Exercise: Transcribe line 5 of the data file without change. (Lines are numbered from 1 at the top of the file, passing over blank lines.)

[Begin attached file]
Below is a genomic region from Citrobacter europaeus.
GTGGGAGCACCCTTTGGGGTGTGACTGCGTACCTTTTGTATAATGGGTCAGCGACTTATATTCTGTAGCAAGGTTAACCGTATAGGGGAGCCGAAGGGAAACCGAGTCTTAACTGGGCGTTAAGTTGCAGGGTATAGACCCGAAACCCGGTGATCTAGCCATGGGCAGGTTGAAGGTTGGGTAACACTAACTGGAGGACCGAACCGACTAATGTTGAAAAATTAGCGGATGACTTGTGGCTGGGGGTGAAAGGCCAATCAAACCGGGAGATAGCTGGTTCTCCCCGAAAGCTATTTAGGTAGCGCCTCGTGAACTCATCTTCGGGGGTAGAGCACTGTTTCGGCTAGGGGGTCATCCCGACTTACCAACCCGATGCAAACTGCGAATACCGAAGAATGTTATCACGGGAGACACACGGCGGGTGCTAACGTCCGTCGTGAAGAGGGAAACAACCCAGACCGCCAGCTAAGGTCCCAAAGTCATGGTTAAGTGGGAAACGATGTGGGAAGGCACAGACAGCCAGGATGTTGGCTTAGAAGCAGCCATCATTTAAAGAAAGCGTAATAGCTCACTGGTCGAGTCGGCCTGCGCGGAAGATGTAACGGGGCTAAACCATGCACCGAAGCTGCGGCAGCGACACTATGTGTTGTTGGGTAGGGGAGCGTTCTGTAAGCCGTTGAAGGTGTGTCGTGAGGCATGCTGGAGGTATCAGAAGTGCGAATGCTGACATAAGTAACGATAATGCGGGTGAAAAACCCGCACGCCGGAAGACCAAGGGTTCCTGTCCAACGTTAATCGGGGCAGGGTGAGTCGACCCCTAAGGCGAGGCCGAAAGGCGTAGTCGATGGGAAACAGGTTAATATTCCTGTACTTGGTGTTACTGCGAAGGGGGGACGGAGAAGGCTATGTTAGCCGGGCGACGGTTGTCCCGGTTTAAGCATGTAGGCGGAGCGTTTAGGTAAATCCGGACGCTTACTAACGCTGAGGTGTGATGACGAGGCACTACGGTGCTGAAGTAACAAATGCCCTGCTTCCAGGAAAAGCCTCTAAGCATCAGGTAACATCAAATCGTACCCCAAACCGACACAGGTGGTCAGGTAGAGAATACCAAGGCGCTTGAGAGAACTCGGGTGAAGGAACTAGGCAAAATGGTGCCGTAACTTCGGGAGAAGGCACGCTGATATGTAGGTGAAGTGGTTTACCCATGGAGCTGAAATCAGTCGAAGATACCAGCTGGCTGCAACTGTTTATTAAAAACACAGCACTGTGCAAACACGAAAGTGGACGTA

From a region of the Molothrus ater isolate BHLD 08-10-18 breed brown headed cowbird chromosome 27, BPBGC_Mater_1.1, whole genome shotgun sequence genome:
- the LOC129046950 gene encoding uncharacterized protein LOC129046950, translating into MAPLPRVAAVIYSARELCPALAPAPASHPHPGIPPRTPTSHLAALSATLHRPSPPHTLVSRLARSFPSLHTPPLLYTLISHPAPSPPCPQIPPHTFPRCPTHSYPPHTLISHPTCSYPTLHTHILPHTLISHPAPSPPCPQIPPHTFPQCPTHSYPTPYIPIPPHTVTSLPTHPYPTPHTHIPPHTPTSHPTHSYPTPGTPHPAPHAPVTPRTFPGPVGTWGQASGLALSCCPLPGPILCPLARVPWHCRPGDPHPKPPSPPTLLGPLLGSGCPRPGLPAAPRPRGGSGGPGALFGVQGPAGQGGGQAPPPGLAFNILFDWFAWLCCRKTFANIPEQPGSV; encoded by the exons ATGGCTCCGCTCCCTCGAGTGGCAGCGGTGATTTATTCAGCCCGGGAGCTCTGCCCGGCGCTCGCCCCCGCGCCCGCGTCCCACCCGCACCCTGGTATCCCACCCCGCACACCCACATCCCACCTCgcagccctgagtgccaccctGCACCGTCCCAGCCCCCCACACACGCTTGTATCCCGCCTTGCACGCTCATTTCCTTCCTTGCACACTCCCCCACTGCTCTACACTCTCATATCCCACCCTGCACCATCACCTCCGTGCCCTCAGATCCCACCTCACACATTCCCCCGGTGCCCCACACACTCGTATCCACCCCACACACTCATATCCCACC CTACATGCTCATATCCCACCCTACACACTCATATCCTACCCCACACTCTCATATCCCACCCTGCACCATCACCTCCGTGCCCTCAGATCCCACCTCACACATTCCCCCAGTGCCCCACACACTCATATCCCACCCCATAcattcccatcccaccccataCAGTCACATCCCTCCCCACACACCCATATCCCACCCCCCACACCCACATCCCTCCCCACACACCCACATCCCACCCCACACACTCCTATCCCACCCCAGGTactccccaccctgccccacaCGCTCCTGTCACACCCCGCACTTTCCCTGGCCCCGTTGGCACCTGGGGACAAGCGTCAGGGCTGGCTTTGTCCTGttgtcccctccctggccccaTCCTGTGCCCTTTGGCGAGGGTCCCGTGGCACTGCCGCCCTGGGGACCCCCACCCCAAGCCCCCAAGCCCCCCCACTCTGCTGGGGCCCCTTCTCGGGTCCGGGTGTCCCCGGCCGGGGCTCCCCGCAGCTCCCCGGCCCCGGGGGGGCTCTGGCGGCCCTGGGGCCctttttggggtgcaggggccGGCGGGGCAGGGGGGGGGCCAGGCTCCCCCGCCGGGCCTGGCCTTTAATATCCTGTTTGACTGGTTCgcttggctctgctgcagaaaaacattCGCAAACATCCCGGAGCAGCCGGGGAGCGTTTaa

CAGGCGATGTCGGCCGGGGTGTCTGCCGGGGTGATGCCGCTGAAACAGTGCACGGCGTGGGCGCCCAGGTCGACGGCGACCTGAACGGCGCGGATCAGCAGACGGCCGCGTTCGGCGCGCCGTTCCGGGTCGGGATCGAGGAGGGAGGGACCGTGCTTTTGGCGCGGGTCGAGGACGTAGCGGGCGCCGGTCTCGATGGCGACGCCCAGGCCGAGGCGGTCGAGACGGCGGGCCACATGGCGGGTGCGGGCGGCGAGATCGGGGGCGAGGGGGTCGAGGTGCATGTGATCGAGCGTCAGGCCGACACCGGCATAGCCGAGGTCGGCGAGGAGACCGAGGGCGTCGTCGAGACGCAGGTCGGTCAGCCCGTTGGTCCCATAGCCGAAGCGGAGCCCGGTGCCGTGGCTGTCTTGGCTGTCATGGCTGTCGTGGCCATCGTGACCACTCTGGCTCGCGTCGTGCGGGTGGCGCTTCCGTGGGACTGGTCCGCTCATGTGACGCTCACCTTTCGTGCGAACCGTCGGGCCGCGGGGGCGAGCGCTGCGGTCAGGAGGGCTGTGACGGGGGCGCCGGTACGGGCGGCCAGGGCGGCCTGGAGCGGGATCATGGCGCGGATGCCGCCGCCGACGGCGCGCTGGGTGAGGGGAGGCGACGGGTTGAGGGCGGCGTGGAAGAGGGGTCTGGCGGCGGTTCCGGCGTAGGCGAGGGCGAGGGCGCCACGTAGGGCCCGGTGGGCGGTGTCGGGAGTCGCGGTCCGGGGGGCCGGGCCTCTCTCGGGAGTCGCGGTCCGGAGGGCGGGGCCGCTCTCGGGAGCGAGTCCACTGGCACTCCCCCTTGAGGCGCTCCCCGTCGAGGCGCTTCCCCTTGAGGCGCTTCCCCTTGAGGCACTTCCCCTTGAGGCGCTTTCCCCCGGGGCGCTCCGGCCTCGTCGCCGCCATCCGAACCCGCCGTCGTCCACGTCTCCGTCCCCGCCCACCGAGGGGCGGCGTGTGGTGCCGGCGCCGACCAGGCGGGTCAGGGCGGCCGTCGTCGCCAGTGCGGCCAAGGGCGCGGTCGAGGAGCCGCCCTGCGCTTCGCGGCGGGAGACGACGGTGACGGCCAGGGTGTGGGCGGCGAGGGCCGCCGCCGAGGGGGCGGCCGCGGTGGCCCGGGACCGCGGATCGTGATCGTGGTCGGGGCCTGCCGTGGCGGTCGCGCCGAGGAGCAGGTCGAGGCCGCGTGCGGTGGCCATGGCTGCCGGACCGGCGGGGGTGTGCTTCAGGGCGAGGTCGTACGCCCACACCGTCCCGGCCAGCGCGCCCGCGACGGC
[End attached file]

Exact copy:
CAGGCGATGTCGGCCGGGGTGTCTGCCGGGGTGATGCCGCTGAAACAGTGCACGGCGTGGGCGCCCAGGTCGACGGCGACCTGAACGGCGCGGATCAGCAGACGGCCGCGTTCGGCGCGCCGTTCCGGGTCGGGATCGAGGAGGGAGGGACCGTGCTTTTGGCGCGGGTCGAGGACGTAGCGGGCGCCGGTCTCGATGGCGACGCCCAGGCCGAGGCGGTCGAGACGGCGGGCCACATGGCGGGTGCGGGCGGCGAGATCGGGGGCGAGGGGGTCGAGGTGCATGTGATCGAGCGTCAGGCCGACACCGGCATAGCCGAGGTCGGCGAGGAGACCGAGGGCGTCGTCGAGACGCAGGTCGGTCAGCCCGTTGGTCCCATAGCCGAAGCGGAGCCCGGTGCCGTGGCTGTCTTGGCTGTCATGGCTGTCGTGGCCATCGTGACCACTCTGGCTCGCGTCGTGCGGGTGGCGCTTCCGTGGGACTGGTCCGCTCATGTGACGCTCACCTTTCGTGCGAACCGTCGGGCCGCGGGGGCGAGCGCTGCGGTCAGGAGGGCTGTGACGGGGGCGCCGGTACGGGCGGCCAGGGCGGCCTGGAGCGGGATCATGGCGCGGATGCCGCCGCCGACGGCGCGCTGGGTGAGGGGAGGCGACGGGTTGAGGGCGGCGTGGAAGAGGGGTCTGGCGGCGGTTCCGGCGTAGGCGAGGGCGAGGGCGCCACGTAGGGCCCGGTGGGCGGTGTCGGGAGTCGCGGTCCGGGGGGCCGGGCCTCTCTCGGGAGTCGCGGTCCGGAGGGCGGGGCCGCTCTCGGGAGCGAGTCCACTGGCACTCCCCCTTGAGGCGCTCCCCGTCGAGGCGCTTCCCCTTGAGGCGCTTCCCCTTGAGGCACTTCCCCTTGAGGCGCTTTCCCCCGGGGCGCTCCGGCCTCGTCGCCGCCATCCGAACCCGCCGTCGTCCACGTCTCCGTCCCCGCCCACCGAGGGGCGGCGTGTGGTGCCGGCGCCGACCAGGCGGGTCAGGGCGGCCGTCGTCGCCAGTGCGGCCAAGGGCGCGGTCGAGGAGCCGCCCTGCGCTTCGCGGCGGGAGACGACGGTGACGGCCAGGGTGTGGGCGGCGAGGGCCGCCGCCGAGGGGGCGGCCGCGGTGGCCCGGGACCGCGGATCGTGATCGTGGTCGGGGCCTGCCGTGGCGGTCGCGCCGAGGAGCAGGTCGAGGCCGCGTGCGGTGGCCATGGCTGCCGGACCGGCGGGGGTGTGCTTCAGGGCGAGGTCGTACGCCCACACCGTCCCGGCCAGCGCGCCCGCGACGGC